Anterolateral ligament (ALL) reconstruction knee surgery is often recommended for patients who regularly perform sports that require pivoting, cutting, jumping and landing and failed a previous anterior cruciate ligament (ACL) reconstruction and anterior lateral ligament injury. ALL surgery also is recommended for patients with an ACL and anterior lateral ligament injury that has significant laxity or rotational instability demonstrated by pivot shift.
In special cases where patients exhibit excessive knee instability related to injury of the anterior lateral ligament after an ACL injury or failed reconstruction, Dr. Steven Chudik, orthopaedic knee specialist may recommend reconstructing the anterior lateral ligament (ALL) in addition to the anterior cruciate ligament (ACL).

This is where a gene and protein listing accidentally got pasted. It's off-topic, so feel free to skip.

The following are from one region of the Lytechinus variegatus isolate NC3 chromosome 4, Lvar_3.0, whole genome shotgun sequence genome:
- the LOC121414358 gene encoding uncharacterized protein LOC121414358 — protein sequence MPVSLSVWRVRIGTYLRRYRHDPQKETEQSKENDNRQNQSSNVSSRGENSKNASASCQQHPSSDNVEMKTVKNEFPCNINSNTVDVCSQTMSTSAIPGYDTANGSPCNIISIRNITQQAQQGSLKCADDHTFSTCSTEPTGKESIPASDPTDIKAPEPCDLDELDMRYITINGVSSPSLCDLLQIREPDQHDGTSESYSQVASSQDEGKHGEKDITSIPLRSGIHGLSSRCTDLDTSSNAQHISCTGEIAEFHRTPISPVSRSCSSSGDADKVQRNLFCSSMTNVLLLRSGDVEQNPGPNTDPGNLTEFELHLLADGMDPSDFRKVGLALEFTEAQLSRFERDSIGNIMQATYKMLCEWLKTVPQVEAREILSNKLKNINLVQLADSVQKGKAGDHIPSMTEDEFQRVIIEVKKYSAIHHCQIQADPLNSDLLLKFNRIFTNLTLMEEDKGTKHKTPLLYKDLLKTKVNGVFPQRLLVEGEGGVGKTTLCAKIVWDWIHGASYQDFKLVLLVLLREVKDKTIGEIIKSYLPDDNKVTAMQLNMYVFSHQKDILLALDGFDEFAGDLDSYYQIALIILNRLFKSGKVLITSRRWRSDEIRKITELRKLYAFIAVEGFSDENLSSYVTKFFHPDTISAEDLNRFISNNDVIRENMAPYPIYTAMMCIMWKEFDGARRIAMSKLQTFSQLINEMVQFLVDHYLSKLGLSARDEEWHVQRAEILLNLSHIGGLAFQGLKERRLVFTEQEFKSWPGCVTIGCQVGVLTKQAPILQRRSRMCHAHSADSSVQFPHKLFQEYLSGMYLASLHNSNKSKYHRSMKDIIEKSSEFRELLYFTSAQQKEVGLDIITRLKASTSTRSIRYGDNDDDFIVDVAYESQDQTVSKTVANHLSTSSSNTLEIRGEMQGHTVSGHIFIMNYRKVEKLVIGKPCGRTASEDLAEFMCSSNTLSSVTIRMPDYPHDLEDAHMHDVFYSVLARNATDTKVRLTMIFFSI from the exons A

Dr. Chudik performs ALL surgery along with ACL reconstruction as an outpatient procedure (you go home the same day) with general anesthesia and a nerve block (numbing medicine injected around the nerves of the leg). The failed ALL is replaced by a new graft and fixed into place using additional limited incisions. Once healed, it assists the reconstructed ACL with rotational stability of the knee and has been shown with initial studies to decrease the incidence of recurrent ACL injury.
In general, ALL reconstruction patients return to walking and regular daily activities once off crutches—about four to six weeks after surgery, return to running about three months postoperatively and return to sports at four to six months postoperatively.